Gone are the days when grill stations, study areas or gyms were considered luxuries – in most new build apartments, they are often the standard. 

More than a dozen apartment complexes have rooftop terraces. At least nine feature yoga studios. At least eight offer tanning beds and at least seven offer pools or hot tubs. Movie rooms or theaters are located in at least four apartments near the University. 

From there, the luxuries students have access to all depends on just how much they are willing to pay: Hub Minneapolis doesn’t just offer students the chance to relax in a rooftop pool, but cool down in a nearby poolside cabana. Included in The Link’s amenities are a sauna, music studio and golf simulator. After using the apartment’s podcasting room, residents of HERE Minneapolis, a Prospect Park apartment complex slated to open in Fall 2020, can take a break in the courtyard’s “glamping” — or glamorous camping — pods.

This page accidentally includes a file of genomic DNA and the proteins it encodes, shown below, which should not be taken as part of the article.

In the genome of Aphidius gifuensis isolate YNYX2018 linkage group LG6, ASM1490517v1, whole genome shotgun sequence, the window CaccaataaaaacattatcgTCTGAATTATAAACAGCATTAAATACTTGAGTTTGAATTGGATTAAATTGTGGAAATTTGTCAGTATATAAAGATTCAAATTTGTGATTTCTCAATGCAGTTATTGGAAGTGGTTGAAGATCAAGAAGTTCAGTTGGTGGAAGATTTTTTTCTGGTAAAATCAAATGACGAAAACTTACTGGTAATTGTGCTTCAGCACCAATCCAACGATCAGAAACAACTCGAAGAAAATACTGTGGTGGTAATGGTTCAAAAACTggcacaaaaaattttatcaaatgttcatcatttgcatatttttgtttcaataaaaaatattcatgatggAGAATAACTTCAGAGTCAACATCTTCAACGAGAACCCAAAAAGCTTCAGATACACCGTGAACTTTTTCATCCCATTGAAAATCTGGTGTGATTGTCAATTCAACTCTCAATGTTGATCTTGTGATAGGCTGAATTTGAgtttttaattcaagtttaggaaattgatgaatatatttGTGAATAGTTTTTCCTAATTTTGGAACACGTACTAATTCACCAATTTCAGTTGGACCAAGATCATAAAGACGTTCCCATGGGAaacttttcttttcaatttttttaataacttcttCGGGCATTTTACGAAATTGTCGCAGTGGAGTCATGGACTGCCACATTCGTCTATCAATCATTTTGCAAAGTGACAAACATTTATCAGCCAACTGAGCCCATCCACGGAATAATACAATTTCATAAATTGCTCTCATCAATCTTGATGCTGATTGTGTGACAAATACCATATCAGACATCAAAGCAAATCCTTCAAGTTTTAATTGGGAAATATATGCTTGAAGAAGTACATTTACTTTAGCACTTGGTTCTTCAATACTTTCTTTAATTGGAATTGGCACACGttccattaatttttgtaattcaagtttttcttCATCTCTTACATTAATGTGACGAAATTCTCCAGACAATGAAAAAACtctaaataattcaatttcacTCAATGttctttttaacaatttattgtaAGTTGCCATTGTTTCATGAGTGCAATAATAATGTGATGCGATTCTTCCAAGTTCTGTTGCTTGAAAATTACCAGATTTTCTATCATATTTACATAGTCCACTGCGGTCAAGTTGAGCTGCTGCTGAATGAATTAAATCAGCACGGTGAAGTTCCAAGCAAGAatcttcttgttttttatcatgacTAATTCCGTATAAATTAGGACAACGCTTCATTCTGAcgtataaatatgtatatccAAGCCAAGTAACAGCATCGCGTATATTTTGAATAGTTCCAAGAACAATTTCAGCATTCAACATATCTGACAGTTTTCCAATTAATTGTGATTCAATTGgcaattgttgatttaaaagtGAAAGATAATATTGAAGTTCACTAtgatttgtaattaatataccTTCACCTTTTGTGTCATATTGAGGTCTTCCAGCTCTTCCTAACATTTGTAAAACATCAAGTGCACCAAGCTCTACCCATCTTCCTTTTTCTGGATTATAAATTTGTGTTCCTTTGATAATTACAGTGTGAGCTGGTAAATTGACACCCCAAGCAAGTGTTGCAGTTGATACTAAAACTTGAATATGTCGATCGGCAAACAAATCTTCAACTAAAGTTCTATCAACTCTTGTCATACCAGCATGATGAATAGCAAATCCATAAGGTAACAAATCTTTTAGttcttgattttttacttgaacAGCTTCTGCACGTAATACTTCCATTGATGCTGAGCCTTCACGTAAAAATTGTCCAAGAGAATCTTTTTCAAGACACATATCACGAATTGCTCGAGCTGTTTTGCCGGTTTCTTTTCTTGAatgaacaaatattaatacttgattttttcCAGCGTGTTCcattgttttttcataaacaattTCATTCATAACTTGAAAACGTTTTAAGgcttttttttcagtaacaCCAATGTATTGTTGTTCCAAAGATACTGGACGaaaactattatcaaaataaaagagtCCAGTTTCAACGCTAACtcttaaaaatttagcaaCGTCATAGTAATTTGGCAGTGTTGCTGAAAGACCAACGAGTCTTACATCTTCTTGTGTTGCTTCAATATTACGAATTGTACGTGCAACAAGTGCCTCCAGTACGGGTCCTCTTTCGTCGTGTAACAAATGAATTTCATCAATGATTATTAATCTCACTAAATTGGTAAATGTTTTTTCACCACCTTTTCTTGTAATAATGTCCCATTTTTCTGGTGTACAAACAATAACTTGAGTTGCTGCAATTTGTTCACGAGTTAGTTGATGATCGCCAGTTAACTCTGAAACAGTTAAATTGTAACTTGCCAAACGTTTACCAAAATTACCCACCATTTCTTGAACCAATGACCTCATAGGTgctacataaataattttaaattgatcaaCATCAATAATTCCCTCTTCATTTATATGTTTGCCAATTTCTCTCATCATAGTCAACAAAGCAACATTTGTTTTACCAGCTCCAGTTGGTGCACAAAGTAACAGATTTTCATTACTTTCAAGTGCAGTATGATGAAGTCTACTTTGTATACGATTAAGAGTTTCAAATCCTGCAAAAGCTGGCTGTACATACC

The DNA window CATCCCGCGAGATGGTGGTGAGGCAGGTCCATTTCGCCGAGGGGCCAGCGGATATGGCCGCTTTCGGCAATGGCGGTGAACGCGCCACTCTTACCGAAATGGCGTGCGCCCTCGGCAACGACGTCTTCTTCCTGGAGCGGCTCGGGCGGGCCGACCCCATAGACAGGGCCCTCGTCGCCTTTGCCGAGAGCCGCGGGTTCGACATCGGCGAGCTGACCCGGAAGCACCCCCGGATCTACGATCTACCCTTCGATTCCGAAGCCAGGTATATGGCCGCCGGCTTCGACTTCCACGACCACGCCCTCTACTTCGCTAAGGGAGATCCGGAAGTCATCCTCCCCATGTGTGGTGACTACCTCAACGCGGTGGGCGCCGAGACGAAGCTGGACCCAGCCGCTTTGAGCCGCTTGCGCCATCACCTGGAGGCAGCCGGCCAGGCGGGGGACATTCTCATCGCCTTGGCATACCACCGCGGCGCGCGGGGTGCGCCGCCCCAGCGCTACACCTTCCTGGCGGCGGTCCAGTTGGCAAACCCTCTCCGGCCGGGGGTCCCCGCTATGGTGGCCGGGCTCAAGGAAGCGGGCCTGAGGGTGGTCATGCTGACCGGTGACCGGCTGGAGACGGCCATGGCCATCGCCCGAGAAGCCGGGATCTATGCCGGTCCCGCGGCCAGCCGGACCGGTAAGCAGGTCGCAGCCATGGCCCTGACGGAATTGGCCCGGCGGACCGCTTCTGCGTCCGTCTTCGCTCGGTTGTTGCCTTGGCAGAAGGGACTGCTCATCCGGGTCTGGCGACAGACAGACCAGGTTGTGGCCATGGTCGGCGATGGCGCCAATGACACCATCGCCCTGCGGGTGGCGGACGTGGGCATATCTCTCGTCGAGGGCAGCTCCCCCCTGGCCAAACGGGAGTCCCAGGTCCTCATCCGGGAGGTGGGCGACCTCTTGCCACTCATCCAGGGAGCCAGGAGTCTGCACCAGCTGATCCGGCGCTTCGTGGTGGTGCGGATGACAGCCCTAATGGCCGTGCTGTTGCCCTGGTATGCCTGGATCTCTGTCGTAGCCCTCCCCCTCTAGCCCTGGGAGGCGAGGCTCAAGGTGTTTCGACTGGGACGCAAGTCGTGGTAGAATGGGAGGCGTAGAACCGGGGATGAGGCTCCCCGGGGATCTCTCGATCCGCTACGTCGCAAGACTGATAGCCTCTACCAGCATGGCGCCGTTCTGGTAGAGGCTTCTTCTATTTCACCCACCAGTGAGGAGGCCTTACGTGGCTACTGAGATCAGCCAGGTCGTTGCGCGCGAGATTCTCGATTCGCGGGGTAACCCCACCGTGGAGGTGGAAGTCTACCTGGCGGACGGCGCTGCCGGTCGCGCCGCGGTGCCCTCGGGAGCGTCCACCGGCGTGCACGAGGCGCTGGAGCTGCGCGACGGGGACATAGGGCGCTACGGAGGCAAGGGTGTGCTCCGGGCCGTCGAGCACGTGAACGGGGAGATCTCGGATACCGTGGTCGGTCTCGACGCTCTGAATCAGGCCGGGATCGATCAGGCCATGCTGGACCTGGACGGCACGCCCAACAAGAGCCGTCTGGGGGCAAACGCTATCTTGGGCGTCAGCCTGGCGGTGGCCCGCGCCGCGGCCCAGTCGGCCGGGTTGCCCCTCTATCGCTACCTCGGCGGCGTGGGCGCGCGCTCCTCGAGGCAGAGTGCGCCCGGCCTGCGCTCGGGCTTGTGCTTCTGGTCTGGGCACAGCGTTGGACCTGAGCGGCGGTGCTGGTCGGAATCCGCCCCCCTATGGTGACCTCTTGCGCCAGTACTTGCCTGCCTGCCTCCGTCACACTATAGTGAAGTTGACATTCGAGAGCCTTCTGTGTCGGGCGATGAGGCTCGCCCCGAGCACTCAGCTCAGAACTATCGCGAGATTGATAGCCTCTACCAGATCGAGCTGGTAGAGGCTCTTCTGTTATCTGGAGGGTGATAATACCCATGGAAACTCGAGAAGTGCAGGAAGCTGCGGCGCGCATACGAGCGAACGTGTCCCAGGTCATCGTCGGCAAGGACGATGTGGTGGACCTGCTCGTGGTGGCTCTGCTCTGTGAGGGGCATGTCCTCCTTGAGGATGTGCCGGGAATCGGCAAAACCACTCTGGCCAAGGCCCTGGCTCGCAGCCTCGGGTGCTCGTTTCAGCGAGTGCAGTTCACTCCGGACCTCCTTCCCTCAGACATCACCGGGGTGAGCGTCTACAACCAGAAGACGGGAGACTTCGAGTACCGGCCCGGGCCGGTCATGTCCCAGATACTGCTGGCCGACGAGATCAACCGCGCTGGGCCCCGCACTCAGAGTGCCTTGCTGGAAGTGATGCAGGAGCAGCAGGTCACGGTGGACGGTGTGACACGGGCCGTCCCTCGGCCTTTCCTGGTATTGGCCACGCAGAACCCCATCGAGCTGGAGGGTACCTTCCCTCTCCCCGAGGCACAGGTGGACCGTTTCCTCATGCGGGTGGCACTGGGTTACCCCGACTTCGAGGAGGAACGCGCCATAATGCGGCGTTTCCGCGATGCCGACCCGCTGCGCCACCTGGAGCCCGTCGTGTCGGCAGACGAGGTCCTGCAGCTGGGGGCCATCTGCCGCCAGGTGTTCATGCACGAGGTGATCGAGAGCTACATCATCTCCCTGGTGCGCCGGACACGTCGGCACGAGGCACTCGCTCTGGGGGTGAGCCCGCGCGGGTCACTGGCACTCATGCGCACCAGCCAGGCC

But it’ll cost you. At Hub, HERE and The Link, studio apartments start at $1,245, $1,399 and $1,429 respectively.

Student housing – especially luxury student housing – is a big business, said Margaret Kaplan, president of Housing Justice Center, a Twin Cities-based housing advocacy organization.

“Students, in a lot of ways, are a bit of a captive market, because they want to be near their universities. So folks are willing to really, in some ways pay more than they can afford,” Kaplan said. 

Affordable housing near campus isn’t impossible. Riverton Community Housing, which owns Fourth Street Housing Co-Op and the Brook Avenue Housing Co-Op, is based on the co-operative living model, where buildings operate at cost to make units more affordable. Because Riverton’s goal is not to make money, rents are only raised to cover operating expenses and range from $200 to nearly $1000 less than comparable apartments owned by for-profit companies.

While some privately-owned properties, like The Elysian, are family-owned and operated, many others are owned or managed by large real estate companies.